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from the Whirlpool Duet Service Manual:
Removing the washer front panel will require that the door switch be removed
and the boot be separated completely from the front panel opening.
The console must also be removed.
Access to these components requires that the top of the washer be removed.
Removing the Washer Top
Three screws secure the washer top at the back of the washer.
Remove the three screws and lift the top from the washer. (Fig. 4-4)
Removing the Console from the Cabinet
Disconnect the Touch Pad/LED Assembly ribbon connector from the left side of the Central Control Unit (Fig. 4-5)
and release it from the wiring harness brackets on the right side of the washer top.
Remove the detergent dispenser drawer by pressing down on the release tab at the back of the drawer (Fig. 4- 6A)
and pulling it completely out of the washer
Once the drawer is removed, remove the screw in the recessed hole next to the drawer opening.
Release the tab securing the right side of the console to the washer (Fig. 4-6B).
Open the washer door and place a flat-bladed screwdriver into the slot in the bottom center of the console (Fig. 4-6C).
Push the console up to release center console tab.
Be sure the ribbon cable clears the cabinet frame.
Removing the Touch Pad/LED Assembly from the Console
The Touch Pad/LED Assembly is removed as a single unit and contains the Push Buttons, LEDs, cable, etc. (Fig. 4-7A)
The buttons can be replaced separately as shown in Fig. 4-7B.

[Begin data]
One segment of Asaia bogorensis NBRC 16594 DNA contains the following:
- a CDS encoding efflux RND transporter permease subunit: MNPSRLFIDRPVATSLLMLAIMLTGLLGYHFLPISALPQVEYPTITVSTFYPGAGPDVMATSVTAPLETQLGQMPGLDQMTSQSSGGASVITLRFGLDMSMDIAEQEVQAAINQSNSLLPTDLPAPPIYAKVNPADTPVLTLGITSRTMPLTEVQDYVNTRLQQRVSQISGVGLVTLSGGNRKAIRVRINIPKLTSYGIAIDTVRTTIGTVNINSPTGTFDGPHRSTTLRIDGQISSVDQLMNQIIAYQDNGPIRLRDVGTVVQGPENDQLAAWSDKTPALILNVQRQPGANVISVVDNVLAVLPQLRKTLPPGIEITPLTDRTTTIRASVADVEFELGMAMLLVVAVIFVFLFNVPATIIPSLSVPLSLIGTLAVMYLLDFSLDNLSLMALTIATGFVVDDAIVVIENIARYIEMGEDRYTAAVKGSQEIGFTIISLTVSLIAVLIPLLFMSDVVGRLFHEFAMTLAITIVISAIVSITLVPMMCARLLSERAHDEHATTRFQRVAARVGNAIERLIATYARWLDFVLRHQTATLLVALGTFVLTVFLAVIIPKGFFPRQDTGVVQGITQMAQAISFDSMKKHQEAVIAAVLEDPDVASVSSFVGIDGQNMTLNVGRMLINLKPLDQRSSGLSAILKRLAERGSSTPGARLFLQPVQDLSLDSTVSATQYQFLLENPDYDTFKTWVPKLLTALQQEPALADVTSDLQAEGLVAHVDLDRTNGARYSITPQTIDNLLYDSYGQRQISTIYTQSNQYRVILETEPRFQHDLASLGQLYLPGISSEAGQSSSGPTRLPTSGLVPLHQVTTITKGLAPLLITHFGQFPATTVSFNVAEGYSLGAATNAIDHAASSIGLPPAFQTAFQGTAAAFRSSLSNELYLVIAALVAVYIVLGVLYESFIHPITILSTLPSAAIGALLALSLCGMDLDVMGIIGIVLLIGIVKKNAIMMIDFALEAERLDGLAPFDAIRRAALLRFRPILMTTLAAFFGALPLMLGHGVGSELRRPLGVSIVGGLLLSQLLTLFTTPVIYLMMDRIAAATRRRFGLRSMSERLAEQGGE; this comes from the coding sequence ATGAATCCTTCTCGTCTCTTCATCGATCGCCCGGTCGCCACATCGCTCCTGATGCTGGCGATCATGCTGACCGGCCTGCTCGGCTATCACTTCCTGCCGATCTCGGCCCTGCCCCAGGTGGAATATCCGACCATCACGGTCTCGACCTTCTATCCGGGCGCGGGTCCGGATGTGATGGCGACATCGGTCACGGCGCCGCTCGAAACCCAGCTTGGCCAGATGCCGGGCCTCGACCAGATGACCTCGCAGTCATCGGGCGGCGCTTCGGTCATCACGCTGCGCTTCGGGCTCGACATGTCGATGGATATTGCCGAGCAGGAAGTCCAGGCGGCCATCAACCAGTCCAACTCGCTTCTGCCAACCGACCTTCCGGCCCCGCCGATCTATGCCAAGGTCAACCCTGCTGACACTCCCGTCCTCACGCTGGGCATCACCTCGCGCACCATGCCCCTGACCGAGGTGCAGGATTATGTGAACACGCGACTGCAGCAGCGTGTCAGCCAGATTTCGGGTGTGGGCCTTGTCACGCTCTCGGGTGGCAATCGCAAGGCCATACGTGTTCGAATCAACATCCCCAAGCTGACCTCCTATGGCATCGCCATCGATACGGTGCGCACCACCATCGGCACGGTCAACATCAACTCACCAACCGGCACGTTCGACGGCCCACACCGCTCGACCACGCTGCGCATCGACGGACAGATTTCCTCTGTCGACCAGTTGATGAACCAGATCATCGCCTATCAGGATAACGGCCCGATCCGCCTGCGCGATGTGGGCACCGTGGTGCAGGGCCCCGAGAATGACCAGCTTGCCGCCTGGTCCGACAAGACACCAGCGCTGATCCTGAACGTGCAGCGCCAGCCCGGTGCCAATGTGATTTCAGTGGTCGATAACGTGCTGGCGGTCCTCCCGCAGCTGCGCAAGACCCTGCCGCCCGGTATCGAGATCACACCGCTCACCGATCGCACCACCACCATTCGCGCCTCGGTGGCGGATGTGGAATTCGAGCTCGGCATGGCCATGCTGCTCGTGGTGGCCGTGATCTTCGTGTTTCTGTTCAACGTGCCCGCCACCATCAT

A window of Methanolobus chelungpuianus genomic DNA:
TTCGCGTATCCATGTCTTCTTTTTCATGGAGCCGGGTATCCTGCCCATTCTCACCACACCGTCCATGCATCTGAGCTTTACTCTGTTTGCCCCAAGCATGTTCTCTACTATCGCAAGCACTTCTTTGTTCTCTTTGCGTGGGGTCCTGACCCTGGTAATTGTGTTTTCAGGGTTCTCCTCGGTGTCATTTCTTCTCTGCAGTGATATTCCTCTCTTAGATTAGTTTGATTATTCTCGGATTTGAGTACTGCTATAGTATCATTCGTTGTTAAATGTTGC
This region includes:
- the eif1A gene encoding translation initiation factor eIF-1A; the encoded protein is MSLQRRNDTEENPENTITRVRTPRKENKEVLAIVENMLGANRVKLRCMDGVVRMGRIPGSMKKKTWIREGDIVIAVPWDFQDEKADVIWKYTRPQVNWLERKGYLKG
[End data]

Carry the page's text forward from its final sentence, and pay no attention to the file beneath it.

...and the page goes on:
The washer door can be removed by removing the upper left shield cover and hinge cover.
Open the door and remove three screws securing the door hinge to the washer front and lifting upward.
Access to the door switch requires that the water seal boot be removed from the front of the washer. (Fig. 4-11)
Use a flat bladed screwdriver at the location of the retainer spring and pull the retainer forward
and then off the perimeter of the boot.
Ease the edge of the boot off of the lip of the washer front near the door switch. (Fig. 4-12)
Remove enough of the boot to gain access to the door switch behind the washer front panel.
The door switch is secured to the washer front panel with three screws.
Once these screws are removed, the door switch will remain in place until
it is lifted slightly and pulled back from the washer front panel
Next, remove the three screws securing the toe panel to the front of the washer (Fig. 4-14)
and remove the toe panel by lifting slightly and pulling forward.
Remove the two screws securing the bottom of the front panel to the washer,
and the two screws securing the top of the front panel to the washer.
The front panel can now be removed from the washer. (Fig. 4-15)